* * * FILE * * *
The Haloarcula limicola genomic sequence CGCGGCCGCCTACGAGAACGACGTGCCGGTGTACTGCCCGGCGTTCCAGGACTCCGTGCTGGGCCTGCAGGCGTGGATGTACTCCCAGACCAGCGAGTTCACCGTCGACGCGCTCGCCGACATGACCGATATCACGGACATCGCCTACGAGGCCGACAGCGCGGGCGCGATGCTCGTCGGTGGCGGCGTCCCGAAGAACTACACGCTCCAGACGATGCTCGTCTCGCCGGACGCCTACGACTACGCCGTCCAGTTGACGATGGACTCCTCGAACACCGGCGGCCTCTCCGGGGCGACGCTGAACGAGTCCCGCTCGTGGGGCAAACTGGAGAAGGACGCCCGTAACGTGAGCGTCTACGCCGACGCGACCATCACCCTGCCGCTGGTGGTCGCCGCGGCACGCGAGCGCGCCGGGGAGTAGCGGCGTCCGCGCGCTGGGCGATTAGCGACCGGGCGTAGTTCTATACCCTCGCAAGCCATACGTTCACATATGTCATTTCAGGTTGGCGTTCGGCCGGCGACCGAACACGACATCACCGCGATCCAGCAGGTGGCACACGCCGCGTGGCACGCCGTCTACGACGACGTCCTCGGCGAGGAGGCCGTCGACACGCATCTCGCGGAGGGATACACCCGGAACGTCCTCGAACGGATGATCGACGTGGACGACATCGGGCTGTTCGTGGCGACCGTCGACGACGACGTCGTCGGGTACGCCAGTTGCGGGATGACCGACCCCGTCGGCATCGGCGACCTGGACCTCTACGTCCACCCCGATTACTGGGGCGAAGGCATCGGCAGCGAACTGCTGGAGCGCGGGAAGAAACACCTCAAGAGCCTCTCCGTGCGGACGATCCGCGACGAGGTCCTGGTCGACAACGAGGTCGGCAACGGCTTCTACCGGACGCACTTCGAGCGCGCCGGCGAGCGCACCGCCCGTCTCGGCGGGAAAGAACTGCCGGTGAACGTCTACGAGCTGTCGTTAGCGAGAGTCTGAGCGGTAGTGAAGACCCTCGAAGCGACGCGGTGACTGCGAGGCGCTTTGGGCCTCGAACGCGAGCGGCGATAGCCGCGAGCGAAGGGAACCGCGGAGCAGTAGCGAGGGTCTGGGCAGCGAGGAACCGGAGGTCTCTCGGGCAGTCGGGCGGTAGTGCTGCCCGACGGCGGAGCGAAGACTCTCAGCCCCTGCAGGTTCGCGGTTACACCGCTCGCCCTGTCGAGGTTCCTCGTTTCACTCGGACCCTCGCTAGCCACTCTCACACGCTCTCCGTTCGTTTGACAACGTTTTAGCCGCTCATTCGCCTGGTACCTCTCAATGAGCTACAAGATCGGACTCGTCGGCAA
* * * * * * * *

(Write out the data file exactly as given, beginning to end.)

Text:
The Haloarcula limicola genomic sequence CGCGGCCGCCTACGAGAACGACGTGCCGGTGTACTGCCCGGCGTTCCAGGACTCCGTGCTGGGCCTGCAGGCGTGGATGTACTCCCAGACCAGCGAGTTCACCGTCGACGCGCTCGCCGACATGACCGATATCACGGACATCGCCTACGAGGCCGACAGCGCGGGCGCGATGCTCGTCGGTGGCGGCGTCCCGAAGAACTACACGCTCCAGACGATGCTCGTCTCGCCGGACGCCTACGACTACGCCGTCCAGTTGACGATGGACTCCTCGAACACCGGCGGCCTCTCCGGGGCGACGCTGAACGAGTCCCGCTCGTGGGGCAAACTGGAGAAGGACGCCCGTAACGTGAGCGTCTACGCCGACGCGACCATCACCCTGCCGCTGGTGGTCGCCGCGGCACGCGAGCGCGCCGGGGAGTAGCGGCGTCCGCGCGCTGGGCGATTAGCGACCGGGCGTAGTTCTATACCCTCGCAAGCCATACGTTCACATATGTCATTTCAGGTTGGCGTTCGGCCGGCGACCGAACACGACATCACCGCGATCCAGCAGGTGGCACACGCCGCGTGGCACGCCGTCTACGACGACGTCCTCGGCGAGGAGGCCGTCGACACGCATCTCGCGGAGGGATACACCCGGAACGTCCTCGAACGGATGATCGACGTGGACGACATCGGGCTGTTCGTGGCGACCGTCGACGACGACGTCGTCGGGTACGCCAGTTGCGGGATGACCGACCCCGTCGGCATCGGCGACCTGGACCTCTACGTCCACCCCGATTACTGGGGCGAAGGCATCGGCAGCGAACTGCTGGAGCGCGGGAAGAAACACCTCAAGAGCCTCTCCGTGCGGACGATCCGCGACGAGGTCCTGGTCGACAACGAGGTCGGCAACGGCTTCTACCGGACGCACTTCGAGCGCGCCGGCGAGCGCACCGCCCGTCTCGGCGGGAAAGAACTGCCGGTGAACGTCTACGAGCTGTCGTTAGCGAGAGTCTGAGCGGTAGTGAAGACCCTCGAAGCGACGCGGTGACTGCGAGGCGCTTTGGGCCTCGAACGCGAGCGGCGATAGCCGCGAGCGAAGGGAACCGCGGAGCAGTAGCGAGGGTCTGGGCAGCGAGGAACCGGAGGTCTCTCGGGCAGTCGGGCGGTAGTGCTGCCCGACGGCGGAGCGAAGACTCTCAGCCCCTGCAGGTTCGCGGTTACACCGCTCGCCCTGTCGAGGTTCCTCGTTTCACTCGGACCCTCGCTAGCCACTCTCACACGCTCTCCGTTCGTTTGACAACGTTTTAGCCGCTCATTCGCCTGGTACCTCTCAATGAGCTACAAGATCGGACTCGTCGGCAA